I’ve no idea why my 1992 Pathfinder wanted to play the fool this morning when I was starting it up. But this goes without saying—even though I’m going to say it anyway: Driving a Toyota Prius to the McCloud River on the opening day of trout season is a non-starter.
No pun intended, either.
See, part of this experience is about the river. The outdoors. The ambiance. The tidal-rush of endorphins that kick into my body when I step out of my vehicle and hear the faint “whoosh” of the river in the slight distance. I literally have to calm myself down, or I’ll start furtively trying to tie flies onto the tippet without completing the cinch on my knots—I easily start acting as if those fish down there have punched a clock, and furthermore have another one running. That “fourth quarter and two minutes left” thing is hard to shake. No matter how foolish.
But part of it has to do with the journey there. My truck has its own special ambience. This comes from a certain, sedimentary . . . um, “aura” that my vehicle manages to maintain. Fermented wading boots contribute to a large IRA olfactory account that lulls the senses into an acclimated, anticipatory glee. Other people smell “fishing gear.” I feel like I’m right at home when I get in that vehicle. And it also has a certain ruggedness present when I get out of it, too. The cracked windshield, the banged-up sides, the missing door handles on the passenger sides—all of it—says “This a grown man, doing grown man things.”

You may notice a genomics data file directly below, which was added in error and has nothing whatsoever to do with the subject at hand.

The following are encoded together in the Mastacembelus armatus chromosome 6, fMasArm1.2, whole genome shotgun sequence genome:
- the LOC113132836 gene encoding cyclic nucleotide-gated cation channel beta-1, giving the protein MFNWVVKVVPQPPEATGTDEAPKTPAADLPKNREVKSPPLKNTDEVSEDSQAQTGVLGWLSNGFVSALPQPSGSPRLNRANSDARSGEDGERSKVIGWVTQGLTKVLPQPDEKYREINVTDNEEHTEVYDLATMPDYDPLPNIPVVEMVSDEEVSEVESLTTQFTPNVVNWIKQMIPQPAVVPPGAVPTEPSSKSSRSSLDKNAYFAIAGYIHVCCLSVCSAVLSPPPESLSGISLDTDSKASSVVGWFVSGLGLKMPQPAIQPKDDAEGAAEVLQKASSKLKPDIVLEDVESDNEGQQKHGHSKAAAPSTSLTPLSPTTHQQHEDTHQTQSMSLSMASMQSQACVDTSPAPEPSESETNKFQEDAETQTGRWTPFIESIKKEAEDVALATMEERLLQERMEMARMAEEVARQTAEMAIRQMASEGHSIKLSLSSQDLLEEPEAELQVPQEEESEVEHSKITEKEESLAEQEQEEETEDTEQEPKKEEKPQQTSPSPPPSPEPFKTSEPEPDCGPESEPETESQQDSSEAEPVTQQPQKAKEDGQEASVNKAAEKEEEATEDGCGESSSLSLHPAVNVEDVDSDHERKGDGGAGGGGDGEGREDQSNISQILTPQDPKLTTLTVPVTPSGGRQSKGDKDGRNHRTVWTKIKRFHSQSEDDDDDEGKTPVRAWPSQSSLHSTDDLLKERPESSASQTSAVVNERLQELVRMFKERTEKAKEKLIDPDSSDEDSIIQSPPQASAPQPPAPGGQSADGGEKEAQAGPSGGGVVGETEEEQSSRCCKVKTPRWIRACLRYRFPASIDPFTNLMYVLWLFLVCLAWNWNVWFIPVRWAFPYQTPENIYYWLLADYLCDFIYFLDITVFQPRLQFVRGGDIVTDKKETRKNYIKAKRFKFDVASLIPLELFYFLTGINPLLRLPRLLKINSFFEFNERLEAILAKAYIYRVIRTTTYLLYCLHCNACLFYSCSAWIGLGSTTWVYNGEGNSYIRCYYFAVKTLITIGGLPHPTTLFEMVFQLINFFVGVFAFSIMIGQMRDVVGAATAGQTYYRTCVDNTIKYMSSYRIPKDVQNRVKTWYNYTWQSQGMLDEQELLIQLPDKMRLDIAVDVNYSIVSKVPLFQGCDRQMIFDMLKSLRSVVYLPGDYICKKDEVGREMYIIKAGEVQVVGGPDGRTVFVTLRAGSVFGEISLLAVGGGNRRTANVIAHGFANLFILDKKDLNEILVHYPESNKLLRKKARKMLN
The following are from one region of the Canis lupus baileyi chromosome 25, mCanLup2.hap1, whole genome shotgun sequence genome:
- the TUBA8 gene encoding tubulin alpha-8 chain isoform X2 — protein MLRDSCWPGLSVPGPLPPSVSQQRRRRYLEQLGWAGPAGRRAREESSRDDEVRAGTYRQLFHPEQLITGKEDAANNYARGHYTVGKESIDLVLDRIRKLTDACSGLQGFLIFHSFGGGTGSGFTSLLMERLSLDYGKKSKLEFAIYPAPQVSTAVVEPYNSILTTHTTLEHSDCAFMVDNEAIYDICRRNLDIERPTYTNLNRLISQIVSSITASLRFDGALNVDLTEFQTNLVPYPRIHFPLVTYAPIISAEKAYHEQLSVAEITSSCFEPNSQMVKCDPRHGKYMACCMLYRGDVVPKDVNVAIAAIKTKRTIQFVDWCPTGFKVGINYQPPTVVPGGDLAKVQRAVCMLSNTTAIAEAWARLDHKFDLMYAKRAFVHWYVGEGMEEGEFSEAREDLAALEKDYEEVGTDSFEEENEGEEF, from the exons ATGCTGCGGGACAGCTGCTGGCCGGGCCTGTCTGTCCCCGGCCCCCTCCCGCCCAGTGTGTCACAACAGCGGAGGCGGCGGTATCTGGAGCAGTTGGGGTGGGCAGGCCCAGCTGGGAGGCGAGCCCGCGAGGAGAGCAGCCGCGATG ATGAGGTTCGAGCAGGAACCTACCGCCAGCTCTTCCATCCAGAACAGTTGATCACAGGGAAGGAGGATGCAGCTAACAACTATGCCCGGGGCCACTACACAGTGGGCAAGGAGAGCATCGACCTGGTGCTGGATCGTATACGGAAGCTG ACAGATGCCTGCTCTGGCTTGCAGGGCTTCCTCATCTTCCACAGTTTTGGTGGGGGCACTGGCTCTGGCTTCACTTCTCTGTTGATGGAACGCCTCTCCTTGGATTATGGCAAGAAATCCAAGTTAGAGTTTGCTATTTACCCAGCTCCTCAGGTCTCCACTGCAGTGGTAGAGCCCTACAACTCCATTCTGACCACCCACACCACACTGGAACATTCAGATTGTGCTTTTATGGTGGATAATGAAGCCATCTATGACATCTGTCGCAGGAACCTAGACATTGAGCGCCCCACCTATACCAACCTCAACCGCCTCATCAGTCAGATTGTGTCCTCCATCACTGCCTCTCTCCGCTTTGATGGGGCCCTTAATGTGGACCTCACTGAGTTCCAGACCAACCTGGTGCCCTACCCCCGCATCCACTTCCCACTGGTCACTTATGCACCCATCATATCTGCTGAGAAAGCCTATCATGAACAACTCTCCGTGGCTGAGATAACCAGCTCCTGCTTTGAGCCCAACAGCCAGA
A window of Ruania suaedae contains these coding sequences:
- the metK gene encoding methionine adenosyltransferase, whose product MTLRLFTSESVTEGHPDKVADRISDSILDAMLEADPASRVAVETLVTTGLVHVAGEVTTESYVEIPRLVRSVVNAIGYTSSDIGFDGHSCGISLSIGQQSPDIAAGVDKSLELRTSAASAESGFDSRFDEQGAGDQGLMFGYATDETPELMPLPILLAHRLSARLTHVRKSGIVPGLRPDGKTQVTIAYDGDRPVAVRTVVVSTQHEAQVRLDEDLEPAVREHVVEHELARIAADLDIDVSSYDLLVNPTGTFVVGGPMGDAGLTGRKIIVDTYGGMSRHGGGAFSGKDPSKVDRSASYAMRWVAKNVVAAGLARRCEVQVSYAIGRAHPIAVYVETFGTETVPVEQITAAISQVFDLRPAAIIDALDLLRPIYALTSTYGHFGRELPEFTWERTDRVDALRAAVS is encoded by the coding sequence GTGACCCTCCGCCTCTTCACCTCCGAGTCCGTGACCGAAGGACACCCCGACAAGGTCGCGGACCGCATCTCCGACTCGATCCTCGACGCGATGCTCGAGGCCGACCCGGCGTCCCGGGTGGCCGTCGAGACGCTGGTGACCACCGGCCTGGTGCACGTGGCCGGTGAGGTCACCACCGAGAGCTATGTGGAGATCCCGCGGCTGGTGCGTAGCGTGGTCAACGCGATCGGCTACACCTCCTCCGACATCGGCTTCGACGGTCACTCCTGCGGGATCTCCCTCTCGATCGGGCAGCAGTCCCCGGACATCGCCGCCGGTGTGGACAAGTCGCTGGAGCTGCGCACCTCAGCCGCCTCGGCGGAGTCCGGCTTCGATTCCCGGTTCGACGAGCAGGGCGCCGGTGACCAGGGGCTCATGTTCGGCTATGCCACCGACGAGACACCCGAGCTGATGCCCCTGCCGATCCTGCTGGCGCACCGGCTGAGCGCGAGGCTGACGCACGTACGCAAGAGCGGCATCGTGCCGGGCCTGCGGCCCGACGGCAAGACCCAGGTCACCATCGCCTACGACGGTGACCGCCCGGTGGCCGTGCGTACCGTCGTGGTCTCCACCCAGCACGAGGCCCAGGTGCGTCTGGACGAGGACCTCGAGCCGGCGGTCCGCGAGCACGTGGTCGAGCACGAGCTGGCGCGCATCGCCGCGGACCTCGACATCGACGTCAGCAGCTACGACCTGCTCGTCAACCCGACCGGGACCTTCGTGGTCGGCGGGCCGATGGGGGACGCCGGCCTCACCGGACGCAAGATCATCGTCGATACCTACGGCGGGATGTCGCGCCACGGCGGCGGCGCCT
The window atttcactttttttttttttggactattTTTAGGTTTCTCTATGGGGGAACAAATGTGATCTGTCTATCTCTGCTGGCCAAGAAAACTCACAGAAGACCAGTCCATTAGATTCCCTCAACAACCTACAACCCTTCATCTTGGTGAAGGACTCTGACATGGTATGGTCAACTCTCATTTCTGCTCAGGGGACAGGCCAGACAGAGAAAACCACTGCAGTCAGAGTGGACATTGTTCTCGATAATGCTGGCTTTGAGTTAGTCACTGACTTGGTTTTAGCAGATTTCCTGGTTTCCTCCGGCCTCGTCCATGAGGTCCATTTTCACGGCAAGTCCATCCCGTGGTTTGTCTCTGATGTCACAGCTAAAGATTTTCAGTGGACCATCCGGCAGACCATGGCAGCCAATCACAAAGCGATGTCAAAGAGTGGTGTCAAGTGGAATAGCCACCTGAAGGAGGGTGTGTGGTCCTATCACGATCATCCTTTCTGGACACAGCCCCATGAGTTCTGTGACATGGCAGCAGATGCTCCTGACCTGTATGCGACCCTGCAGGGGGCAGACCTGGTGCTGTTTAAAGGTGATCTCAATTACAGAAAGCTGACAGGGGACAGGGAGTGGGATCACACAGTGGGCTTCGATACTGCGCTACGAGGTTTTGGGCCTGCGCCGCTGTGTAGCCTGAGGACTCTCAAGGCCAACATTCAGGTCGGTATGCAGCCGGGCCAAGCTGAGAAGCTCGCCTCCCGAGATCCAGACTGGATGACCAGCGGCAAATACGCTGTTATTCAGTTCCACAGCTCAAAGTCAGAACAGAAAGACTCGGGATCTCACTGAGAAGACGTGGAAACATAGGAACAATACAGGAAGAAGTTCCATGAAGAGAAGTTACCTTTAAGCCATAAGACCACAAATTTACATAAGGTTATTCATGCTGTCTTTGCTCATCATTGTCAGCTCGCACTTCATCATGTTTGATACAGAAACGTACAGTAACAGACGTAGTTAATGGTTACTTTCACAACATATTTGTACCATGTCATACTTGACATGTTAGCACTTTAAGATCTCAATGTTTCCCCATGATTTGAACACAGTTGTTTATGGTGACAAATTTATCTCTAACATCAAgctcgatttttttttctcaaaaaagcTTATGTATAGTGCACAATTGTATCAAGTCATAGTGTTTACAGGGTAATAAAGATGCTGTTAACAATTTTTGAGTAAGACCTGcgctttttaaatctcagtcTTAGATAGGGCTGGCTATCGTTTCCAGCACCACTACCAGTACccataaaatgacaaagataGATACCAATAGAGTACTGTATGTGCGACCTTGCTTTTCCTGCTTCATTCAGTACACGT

Quite frankly, it’s bad enough that my early Tenkara highway merge was met with a few catcalls about my estrogen levels. But now, some of those guys are now selling Tenkara rods at the retail level—probably against their initial reflexes.
But Tenkara is and WAS—the sum total of fishing gear at one time. So the minimalism— along with the sight of me exiting my vehicle with the increasingly-growing angling avatar for reducible complexity—isn’t what bothers me. It’s getting into—traversing to—and ultimately arriving in a vehicle that will be tantamount to being a Bruce Jenner clone, high-seated in a Macy’s parade convertible; no one will laugh, but they will all think, “wow . . . that is just . . . sad.”
So the Pathfinder better step up its game.